The Royal Colony of North Carolina

The Sugar Act (1764)
     

     

Guided by Prime Minister George Grenville, Parliament enacted the Sugar Act in 1764. This measure amended the Molasses Act of 1733, which had imposed a 6 pence import duty on foreign molasses. The Sugar Act lowered the duty to 3 pence, in an effort to make the British sugar industry competitive without completely wrecking the mainland export trade or distilling industry. As such, it was never really designed as a revenue act, but, like its predecessor, as a means to regulate trade.

Colonists generally understood such regulatory powers as a legitimate authority of Parliament. The Sugar Act inspired minor protest in specific states (Massachusetts, New York, and Pennsylvania), where distillers and merchants were hardest hit. Men like John Hancock of Boston, who had made their fortunes smuggling French molasses, emphasized financial hardship more than philosophical objections to tax policy.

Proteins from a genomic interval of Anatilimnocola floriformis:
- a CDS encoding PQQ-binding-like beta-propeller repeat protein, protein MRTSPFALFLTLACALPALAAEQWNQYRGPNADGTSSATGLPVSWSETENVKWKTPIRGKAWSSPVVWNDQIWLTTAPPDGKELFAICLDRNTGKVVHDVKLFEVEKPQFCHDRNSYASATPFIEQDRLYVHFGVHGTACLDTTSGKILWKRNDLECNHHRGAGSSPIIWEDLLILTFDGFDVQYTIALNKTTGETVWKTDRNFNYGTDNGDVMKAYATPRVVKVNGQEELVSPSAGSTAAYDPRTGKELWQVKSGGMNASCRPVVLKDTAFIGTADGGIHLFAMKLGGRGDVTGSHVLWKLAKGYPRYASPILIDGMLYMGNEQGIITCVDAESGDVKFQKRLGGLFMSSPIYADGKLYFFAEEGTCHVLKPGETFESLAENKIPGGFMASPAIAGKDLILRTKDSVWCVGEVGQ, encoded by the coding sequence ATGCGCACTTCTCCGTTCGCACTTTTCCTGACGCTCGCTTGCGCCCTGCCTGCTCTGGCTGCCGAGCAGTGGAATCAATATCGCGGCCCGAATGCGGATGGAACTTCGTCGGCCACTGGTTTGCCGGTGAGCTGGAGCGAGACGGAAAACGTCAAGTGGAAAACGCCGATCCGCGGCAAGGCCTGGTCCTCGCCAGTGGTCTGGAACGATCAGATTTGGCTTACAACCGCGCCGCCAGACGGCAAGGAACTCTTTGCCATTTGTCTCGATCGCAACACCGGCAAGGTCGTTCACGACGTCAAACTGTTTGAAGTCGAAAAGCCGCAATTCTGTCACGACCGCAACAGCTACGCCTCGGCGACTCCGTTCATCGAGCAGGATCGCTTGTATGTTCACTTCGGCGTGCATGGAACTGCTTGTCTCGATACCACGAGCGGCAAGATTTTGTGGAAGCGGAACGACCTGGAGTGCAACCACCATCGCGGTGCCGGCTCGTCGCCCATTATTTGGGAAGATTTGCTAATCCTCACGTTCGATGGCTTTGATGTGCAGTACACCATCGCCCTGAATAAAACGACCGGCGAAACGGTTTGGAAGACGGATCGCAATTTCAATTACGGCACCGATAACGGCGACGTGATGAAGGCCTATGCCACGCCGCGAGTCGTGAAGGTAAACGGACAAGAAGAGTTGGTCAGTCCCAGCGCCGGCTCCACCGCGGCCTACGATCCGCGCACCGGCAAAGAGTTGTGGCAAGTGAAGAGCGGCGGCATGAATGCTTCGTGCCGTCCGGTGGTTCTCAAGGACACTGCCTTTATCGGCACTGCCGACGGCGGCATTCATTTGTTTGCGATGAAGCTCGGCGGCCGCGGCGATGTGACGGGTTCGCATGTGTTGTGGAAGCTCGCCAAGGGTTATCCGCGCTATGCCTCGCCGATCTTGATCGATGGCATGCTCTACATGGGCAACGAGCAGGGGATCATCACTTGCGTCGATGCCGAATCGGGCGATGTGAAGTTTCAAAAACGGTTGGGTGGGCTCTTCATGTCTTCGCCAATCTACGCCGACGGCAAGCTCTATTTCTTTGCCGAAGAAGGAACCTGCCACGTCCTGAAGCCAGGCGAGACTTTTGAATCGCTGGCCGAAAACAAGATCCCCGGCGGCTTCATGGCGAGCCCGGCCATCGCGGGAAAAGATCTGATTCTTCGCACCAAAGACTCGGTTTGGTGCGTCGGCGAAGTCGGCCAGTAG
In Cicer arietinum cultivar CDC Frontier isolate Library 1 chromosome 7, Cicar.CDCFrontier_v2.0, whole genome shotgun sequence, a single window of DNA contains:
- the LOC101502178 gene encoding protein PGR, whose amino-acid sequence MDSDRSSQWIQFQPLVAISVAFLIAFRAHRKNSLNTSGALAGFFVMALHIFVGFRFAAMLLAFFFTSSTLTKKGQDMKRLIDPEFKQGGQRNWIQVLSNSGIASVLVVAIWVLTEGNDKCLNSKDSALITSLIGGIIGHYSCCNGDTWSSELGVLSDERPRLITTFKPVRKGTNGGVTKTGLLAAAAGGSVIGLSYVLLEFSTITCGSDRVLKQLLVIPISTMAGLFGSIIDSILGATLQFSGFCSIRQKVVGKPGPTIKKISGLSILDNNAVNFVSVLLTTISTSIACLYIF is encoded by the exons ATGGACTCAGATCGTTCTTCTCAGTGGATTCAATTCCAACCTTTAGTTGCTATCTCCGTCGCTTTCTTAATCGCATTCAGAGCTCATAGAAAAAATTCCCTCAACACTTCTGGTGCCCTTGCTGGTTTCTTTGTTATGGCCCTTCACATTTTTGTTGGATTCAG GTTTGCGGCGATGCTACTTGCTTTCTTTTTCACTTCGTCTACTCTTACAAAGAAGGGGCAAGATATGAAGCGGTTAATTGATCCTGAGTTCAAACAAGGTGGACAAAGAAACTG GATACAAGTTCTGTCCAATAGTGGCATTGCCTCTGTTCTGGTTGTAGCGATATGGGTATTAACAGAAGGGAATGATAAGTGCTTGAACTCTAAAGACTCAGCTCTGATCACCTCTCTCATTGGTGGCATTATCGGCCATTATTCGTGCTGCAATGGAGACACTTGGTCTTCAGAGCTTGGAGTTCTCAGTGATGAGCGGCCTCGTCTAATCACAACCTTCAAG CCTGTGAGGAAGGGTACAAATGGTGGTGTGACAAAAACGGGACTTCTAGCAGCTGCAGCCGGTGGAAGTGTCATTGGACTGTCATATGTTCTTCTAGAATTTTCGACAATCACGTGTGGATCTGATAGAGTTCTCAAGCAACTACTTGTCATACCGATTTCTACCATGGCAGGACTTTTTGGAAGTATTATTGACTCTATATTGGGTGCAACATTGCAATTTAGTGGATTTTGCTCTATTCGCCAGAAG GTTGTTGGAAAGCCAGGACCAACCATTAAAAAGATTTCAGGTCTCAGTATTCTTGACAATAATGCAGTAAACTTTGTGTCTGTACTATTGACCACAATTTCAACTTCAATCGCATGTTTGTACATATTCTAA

A more far-reaching consequence of the Sugar Act involved its transfer of smuggling cases from provincial courts to vice-admiralty courts. Friendly local juries did not render decisions in vice admiralty courts; instead, royally-appointed judges handed down decisions under a system that provided a financial incentive to find guilt. Trials were not based on common law, but decided entirely on the basis of Parliamentary legislation. The Sugar Act also shifted the burden of proof to accused merchants, who had to demonstrate the legality of their trade under the Navigations Acts.

However, the Sugar Act had very little impact on everyday life in both North Carolina and South Carolina, so there were no demonstrations or even a major protest from these two colonies.



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